Aji V N
Spotlight offers privileged insight into selected works of art from the Indian subcontinent. The 1st issue features two paintings by Aji V N who was trained in art colleges in Trivandrum and New Delhi. He was subsequently exposed to classical Western painting, oscillating with ease between distinct cultural spaces and histories. His pictorial language is of astonishing singularity, creating otherworldly landscapes of velvety textures and tonal density.
Spotlight offers privileged insight into rare works of art from the Indian subcontinent. The 2nd issue features three works by Lionel Wendt, one of Asia’s earliest modern photographers. Inspired by the surrealistic experiments of Many Ray, he worked with photomontage, solarization, and double printing. Famous for his refined bromide and gelatin silver prints, Wendt’s choice of subjects ranged from sensual portraits to spectacular landscapes and object studies.
Spotlight offers privileged insight into selected works of art from the Indian subcontinent. The 3rd issue features three works by Ali Kazim, one of Pakistan’s leading artists in contemporizing miniature painting with a conceptual approach. Using traditional techniques, his meticulous brushwork creates highly detailed pictorial compositions. Set against flat, monochrome backgrounds, his protagonists appear as ‘reservoirs of mystery’, manifesting a sense of other-worldliness and solitude.
K R Sunil
Spotlight offers privileged insight into selected works of art from the Indian subcontinent. The 4th issue features the series 'Home' by K R Sunil, one of India’s most prominent photographers. Shot along the Kerala seashore, the fourteen black-and-white photographs are a cautionary tale on climate change and displacement. While the coast is a place of leisure for the modern affluent, coastal communities have no choice but to dwell in proximity to the sea. Worshipped by them as a life-sustaining force, the sea has been gradually swallowing land, claiming their houses and homeland.
Spotlight offers privileged insight into selected works of art from the Indian subcontinent. The 5th issue features works by Vasantha Yogananthan. Working in analogue photography, he has extensively travelled across India, Sri Lanka and Nepal to create his ambitious seven-part project, ‘A Myth of Two Souls’. A contemporary retelling of the Hindu epic the ‘Ramayana’, it marries scenes from daily life with staged photography, sometimes delicately hand-painted and collaged. Shot in medium and large formats, 'A Myth of Two Souls’ is situated at the intersection of documentary and fiction.
Spotlight offers privileged insight into selected works of art from the Indian subcontinent. The 6th issue, June 2021, features recent works by New Delhi based artist Ayesha Singh. Working across a wide range of media, her practice subverts the socio-political hierarchies often associated with architecture and national symbols. Singh creates sites of debates to question the assumed permanence of emblems of nationhood and the layered histories they embody.
Spotlight offers privileged insight into selected works of art from the Indian subcontinent. The 7th issue features a special series by Lubna Chowdhary, who subverts the traditional context of her chosen medium – clay – to address a longstanding preoccupation with urbanisation and material culture. ‘Certain Times’, composed of variously shaped tiles on wall-mounted shelves and hand-glazed by Chowdhary, stands for an artistic practice that has long sought to stake out a conciliatory common ground between various binaries: ornamental excess and minimal restraint, industrial and handmade, East and West.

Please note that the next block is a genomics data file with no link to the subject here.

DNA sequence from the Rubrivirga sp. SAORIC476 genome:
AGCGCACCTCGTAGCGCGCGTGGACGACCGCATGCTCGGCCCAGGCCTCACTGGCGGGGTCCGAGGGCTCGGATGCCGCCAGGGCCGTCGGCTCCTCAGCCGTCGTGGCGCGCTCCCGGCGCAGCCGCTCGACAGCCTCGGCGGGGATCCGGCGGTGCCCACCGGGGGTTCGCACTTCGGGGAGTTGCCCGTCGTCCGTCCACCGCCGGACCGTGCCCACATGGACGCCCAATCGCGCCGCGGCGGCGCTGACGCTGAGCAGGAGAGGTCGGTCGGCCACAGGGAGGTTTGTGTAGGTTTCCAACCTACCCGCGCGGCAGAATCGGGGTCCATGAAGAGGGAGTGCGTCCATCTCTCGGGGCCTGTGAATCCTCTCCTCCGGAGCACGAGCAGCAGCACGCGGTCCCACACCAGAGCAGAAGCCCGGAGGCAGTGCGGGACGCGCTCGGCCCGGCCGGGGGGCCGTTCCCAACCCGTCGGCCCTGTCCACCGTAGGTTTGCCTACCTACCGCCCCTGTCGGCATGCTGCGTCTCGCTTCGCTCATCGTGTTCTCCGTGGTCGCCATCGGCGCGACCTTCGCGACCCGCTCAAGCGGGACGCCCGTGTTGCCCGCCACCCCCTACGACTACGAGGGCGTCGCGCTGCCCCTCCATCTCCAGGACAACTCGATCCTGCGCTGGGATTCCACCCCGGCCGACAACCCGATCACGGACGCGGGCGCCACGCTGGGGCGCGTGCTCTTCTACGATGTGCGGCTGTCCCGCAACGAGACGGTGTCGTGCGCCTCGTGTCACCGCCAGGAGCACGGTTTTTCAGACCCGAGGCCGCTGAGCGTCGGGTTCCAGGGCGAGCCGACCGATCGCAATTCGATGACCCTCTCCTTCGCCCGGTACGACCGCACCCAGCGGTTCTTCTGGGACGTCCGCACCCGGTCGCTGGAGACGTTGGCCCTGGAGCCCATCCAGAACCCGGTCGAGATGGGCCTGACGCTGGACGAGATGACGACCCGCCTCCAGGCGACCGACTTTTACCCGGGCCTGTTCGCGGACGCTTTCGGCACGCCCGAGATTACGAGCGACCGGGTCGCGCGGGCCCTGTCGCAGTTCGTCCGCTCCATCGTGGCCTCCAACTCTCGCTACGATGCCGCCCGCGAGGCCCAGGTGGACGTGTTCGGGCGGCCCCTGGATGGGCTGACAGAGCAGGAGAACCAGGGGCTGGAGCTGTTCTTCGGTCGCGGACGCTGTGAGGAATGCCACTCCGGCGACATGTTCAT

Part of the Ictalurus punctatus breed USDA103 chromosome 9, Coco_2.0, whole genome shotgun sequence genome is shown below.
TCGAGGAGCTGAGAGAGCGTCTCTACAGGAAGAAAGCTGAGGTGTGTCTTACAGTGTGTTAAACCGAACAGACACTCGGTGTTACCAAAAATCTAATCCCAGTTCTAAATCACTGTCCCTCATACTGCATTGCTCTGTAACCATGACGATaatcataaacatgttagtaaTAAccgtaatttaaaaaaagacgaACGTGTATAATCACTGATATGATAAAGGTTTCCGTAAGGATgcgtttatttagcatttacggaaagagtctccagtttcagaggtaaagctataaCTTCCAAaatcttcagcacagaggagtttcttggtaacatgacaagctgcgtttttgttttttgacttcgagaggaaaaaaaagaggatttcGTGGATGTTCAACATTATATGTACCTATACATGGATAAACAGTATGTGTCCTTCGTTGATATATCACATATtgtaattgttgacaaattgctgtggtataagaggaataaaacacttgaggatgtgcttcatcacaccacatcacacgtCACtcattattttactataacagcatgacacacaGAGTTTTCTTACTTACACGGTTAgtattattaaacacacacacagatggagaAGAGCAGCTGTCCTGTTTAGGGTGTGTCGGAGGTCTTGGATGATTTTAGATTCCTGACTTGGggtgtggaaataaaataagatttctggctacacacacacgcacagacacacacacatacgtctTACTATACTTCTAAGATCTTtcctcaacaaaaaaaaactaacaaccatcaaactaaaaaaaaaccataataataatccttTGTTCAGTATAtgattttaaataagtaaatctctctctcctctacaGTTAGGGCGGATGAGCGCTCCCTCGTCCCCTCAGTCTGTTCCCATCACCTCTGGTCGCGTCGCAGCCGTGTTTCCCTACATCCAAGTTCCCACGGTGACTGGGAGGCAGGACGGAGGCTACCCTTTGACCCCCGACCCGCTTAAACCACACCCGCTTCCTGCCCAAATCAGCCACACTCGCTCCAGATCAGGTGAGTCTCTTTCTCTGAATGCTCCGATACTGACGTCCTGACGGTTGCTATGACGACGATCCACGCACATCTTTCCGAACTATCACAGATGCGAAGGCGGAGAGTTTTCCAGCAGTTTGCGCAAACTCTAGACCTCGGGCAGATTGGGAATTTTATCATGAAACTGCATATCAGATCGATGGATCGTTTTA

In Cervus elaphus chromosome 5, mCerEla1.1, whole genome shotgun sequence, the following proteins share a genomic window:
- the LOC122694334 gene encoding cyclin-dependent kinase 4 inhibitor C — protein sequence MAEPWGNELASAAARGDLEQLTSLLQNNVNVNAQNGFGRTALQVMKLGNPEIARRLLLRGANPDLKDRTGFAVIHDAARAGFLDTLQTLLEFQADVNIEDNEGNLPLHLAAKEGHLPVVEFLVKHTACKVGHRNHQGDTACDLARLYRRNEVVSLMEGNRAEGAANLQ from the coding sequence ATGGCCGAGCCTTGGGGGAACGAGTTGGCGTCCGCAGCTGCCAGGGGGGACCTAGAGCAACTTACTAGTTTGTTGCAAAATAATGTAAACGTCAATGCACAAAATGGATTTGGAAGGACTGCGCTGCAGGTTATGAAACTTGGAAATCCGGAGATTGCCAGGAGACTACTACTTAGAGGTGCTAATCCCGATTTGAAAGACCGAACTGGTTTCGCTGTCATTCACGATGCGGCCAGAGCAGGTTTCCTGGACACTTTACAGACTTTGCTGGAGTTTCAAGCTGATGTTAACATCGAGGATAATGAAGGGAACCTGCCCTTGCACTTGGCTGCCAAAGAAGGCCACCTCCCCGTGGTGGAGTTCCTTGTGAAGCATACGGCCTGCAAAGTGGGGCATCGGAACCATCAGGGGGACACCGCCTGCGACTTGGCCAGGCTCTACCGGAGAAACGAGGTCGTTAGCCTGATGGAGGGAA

Spotlight offers privileged insight into selected works of art from the Indian subcontinent. The 8th issue features paintings by Mumbai-based Dhruvi Acharya that are characterised by psychologically complex narratives, peppered with dark humour. Transforming human forms of her mostly female protagonists to echo their temperaments, Acharya often deploys empty speech or thought bubbles to convey states of solitude and self-doubt. Drawing from her own life, her oeuvre unravels like a personal diary — it showcases an urban woman’s tribulations in a world seething with gender disparities, racial inequalities as well as societal pressures.
Spotlight offers privileged insight into selected works of art that are informed by South Asian connections and traditions. The 9th issue features textile works by Hardeep Pandhal who lives and works in Glasgow. Straddling the complexities of identity as a second generation British-Sikh, he considers identity rife with conflict, but also an acerbic sense of humour. In ‘The Lord Tebbit Series’, he embroiders cricket jumpers with ghoulish faces or body parts. The ghastliness of the jumpers recalls the odious ‘cricket test’ pioneered by Lord Tebbit in the 1990s. This ‘formula’ evaluated an immigrant citizen’s acculturation and loyalty to England by measuring his commitment to English cricket teams.
Spotlight offers privileged insight into selected works of art from the Indian subcontinent. The 10th issue features works by Ritesh Meshram. Known for his inventive use of varied metals, his most recent sculptures — giving the impression of familiarity as though they were made of components one could purchase in a hardware store or recover from a scrap heap — are reductive in form with a touch of punning humor. Surrendering to the capricious twists and curves of the metal, Meshram’s sculptural practice negotiates unpredictability while skillfully exploring gravity, volume, balance and scale.